HUM 211 Course Reflections Survey
HUM 211 - Winter 2010 - Prof. Cora Agatucci

Your Name______________________________________________
HUM 211 – CRN # 11367 – 4 Credits – Mon & Wed 12:45-2:25 pm, DES 1 – Instructor: Cora Agatucci – Winter 2010

HUM 211 Course Reflections Survey (worth 10 points)

Part I: HUM 211 Course Learning Outcomes – Self-Evaluation
Rate your skills/knowledge in the following HUM 211 learning outcomes, using a 5-point scale:

5 = Excellent  . . . . 1 = Poor  (And feel free to make comments.)

____1. Build knowledge of language arts and cultures different from one’s own
--1.a. Identify distinctive characteristics, genres, periods, themes of traditional and modern African orature, literature, and film (e.g., proverb wisdom, call-and-response, praise-poetry, African griot traditions, colonial and post-colonial African "response" literature, anti-apartheid resistance arts).
--1.b. Situate individual African texts in their historical, national/regional and cultural contexts, and analyze significant ways that these texts reflect or represent those contexts (e.g. cultural values and beliefs, intellectual and creative traditions, historical and biographical backgrounds, social and political realities).
--1.c. Evaluate the limitations and benefits of studying African works in cross-cultural translation (e.g., across one or more different languages; across oral and literate-based cultures; across orature, literature, film).

____2. Apply this knowledge to cross-cultural comparative analysis
--2.a. Identify and analyze significant cross cultural differences and similarities--among different African texts and their cultures; between African language arts/cultures and one’s own; and/or between African works and cultures and those of other non-Western groups.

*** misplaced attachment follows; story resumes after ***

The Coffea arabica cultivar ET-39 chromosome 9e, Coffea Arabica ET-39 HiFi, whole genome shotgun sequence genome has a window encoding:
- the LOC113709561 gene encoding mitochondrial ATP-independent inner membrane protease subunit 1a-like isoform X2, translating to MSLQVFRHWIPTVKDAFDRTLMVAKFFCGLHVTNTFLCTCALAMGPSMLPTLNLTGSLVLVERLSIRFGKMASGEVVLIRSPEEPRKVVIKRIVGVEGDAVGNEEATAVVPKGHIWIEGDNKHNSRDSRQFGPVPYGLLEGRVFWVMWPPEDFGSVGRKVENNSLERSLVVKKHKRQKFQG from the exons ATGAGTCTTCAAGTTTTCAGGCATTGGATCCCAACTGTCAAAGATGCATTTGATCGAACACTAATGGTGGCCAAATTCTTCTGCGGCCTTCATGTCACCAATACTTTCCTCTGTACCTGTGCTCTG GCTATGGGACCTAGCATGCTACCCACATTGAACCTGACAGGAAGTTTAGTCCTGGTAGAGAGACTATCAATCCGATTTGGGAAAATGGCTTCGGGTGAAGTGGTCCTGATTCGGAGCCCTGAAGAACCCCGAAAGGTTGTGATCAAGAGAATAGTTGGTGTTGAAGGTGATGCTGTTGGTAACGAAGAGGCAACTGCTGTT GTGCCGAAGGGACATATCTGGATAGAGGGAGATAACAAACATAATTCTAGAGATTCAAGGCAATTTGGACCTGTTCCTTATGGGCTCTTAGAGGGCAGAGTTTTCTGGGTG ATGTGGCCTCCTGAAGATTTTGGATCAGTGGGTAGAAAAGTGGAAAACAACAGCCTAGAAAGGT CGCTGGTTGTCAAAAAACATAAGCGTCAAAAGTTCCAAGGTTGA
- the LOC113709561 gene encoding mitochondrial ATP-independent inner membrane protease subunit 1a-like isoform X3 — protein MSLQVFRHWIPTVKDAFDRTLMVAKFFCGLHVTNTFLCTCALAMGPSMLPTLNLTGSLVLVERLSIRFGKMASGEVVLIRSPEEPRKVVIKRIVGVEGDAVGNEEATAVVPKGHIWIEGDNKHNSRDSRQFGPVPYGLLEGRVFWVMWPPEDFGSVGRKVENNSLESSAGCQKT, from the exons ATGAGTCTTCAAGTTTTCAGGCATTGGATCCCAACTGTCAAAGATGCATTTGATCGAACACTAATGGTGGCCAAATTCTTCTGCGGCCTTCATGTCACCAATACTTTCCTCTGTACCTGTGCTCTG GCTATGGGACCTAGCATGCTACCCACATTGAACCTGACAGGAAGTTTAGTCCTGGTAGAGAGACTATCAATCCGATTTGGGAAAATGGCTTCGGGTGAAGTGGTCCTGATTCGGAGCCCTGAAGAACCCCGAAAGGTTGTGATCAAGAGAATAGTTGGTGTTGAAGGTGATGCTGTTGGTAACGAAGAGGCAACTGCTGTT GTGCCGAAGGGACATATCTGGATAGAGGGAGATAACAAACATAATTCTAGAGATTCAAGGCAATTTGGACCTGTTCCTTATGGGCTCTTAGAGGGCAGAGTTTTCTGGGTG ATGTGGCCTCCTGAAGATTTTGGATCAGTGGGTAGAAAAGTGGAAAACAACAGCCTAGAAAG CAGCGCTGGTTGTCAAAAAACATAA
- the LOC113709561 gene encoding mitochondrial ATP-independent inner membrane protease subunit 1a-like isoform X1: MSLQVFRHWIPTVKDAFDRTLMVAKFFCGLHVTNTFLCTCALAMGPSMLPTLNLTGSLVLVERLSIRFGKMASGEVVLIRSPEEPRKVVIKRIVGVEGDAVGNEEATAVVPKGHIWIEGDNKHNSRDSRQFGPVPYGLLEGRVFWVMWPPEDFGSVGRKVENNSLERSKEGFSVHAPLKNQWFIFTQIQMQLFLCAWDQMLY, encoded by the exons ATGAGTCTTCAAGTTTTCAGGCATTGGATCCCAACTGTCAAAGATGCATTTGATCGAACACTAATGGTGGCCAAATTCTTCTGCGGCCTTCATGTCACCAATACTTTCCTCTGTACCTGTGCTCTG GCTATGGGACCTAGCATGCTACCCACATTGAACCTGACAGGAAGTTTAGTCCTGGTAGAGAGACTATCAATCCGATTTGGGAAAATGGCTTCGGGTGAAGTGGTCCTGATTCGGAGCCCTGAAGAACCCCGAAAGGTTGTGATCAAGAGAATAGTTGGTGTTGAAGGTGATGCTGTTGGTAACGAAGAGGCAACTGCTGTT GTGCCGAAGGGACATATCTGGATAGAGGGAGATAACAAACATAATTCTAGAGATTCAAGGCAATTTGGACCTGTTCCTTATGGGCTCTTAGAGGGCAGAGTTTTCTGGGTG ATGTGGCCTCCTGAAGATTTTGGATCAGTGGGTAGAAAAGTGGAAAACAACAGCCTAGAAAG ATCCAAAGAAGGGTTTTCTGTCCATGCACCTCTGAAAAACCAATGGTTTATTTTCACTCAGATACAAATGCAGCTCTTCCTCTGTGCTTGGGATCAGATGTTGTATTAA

--2.b. Examine the effects of individual and culturally-determined factors (such as race, gender, class, nation, biases of information sources, prior cross-cultural experiences) on one’s own and others’ responses to African texts and cultures.
--2.c. Identify topics of personal interest, unanswered questions, controversial claims and alternative viewpoints arising from one’s cross-cultural comparative study for further research and investigation.

____3. Construct and communicate persuasive cross-cultural interpretations
--3.a. Formulate responses and interpretations using varied strategies and resources (e.g., active reading/viewing skills; self-reflection, critical and empathetic thinking, oral discussion and writing, multiple perspectives, comparative analysis, and interdisciplinary knowledge).
--3.b. Create a persuasive cross-cultural interpretation of an African text that integrates ethnorelative perspectives and analytical criteria appropriate to African language arts and their cultural contexts.
--3.c. Communicate one’s interpretations in informal and formal writing, using relevant, well-selected evidence from African texts and their cultural contexts to support one’s points.
--3.d.  Avoid plagiarism by using an acceptable academic style (e.g. MLA) to cite direct quotations, paraphrases (indirect quotations), and summaries taken from primary and secondary sources.

Part 2: HUM 211 Course Reflections

1.  Identify one or two of the most valuable African works we studied this term, and briefly explain why you thought so.




2.  Identify one or two of the least valuable African works we studied this term, and briefly explain why you thought so.




3.  Which aspect/s of this course did you find most valuable, and briefly explain why.




4.  Which aspect/s of this course did you find least valuable and/or what change/s would you recommend Cora make in future offerings of this course.  And briefly explain why.





Thank you for your honest & thoughtful responses.  ~ Cora



Winter 2010 HUM 211 Syllabus | Course Plan | Online Course Pack Index |HUM 211 Home Page

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Last updated: 16 March 2010